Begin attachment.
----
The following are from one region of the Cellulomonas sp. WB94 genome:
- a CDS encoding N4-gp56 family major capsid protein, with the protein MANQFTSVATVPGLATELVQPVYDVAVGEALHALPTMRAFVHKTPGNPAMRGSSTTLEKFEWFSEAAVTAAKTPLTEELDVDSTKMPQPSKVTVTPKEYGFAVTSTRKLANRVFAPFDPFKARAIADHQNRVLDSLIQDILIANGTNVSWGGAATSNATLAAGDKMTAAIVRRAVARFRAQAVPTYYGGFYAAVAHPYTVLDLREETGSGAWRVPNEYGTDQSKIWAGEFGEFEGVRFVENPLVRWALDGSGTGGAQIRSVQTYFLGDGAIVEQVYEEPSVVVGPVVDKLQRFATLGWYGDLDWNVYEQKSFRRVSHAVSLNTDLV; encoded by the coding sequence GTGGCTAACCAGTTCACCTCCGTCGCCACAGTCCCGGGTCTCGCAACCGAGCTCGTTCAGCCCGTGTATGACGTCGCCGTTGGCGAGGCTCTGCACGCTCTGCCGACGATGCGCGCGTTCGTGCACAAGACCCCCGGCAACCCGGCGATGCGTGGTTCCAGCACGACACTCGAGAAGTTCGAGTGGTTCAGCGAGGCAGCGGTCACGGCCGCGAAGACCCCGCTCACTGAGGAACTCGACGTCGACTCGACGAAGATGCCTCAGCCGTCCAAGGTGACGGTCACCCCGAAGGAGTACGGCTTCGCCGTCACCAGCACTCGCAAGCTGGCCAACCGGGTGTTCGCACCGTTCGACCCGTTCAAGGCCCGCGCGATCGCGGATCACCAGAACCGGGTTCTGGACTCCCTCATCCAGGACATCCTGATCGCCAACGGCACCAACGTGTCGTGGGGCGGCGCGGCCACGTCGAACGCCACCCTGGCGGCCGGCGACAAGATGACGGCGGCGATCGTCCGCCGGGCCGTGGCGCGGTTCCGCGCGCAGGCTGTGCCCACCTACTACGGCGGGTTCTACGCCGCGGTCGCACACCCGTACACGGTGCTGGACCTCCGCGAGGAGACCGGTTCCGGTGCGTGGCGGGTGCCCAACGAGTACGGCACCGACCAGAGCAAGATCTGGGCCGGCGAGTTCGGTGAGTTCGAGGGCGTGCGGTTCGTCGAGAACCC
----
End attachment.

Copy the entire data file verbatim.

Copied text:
The following are from one region of the Cellulomonas sp. WB94 genome:
- a CDS encoding N4-gp56 family major capsid protein, with the protein MANQFTSVATVPGLATELVQPVYDVAVGEALHALPTMRAFVHKTPGNPAMRGSSTTLEKFEWFSEAAVTAAKTPLTEELDVDSTKMPQPSKVTVTPKEYGFAVTSTRKLANRVFAPFDPFKARAIADHQNRVLDSLIQDILIANGTNVSWGGAATSNATLAAGDKMTAAIVRRAVARFRAQAVPTYYGGFYAAVAHPYTVLDLREETGSGAWRVPNEYGTDQSKIWAGEFGEFEGVRFVENPLVRWALDGSGTGGAQIRSVQTYFLGDGAIVEQVYEEPSVVVGPVVDKLQRFATLGWYGDLDWNVYEQKSFRRVSHAVSLNTDLV; encoded by the coding sequence GTGGCTAACCAGTTCACCTCCGTCGCCACAGTCCCGGGTCTCGCAACCGAGCTCGTTCAGCCCGTGTATGACGTCGCCGTTGGCGAGGCTCTGCACGCTCTGCCGACGATGCGCGCGTTCGTGCACAAGACCCCCGGCAACCCGGCGATGCGTGGTTCCAGCACGACACTCGAGAAGTTCGAGTGGTTCAGCGAGGCAGCGGTCACGGCCGCGAAGACCCCGCTCACTGAGGAACTCGACGTCGACTCGACGAAGATGCCTCAGCCGTCCAAGGTGACGGTCACCCCGAAGGAGTACGGCTTCGCCGTCACCAGCACTCGCAAGCTGGCCAACCGGGTGTTCGCACCGTTCGACCCGTTCAAGGCCCGCGCGATCGCGGATCACCAGAACCGGGTTCTGGACTCCCTCATCCAGGACATCCTGATCGCCAACGGCACCAACGTGTCGTGGGGCGGCGCGGCCACGTCGAACGCCACCCTGGCGGCCGGCGACAAGATGACGGCGGCGATCGTCCGCCGGGCCGTGGCGCGGTTCCGCGCGCAGGCTGTGCCCACCTACTACGGCGGGTTCTACGCCGCGGTCGCACACCCGTACACGGTGCTGGACCTCCGCGAGGAGACCGGTTCCGGTGCGTGGCGGGTGCCCAACGAGTACGGCACCGACCAGAGCAAGATCTGGGCCGGCGAGTTCGGTGAGTTCGAGGGCGTGCGGTTCGTCGAGAACCC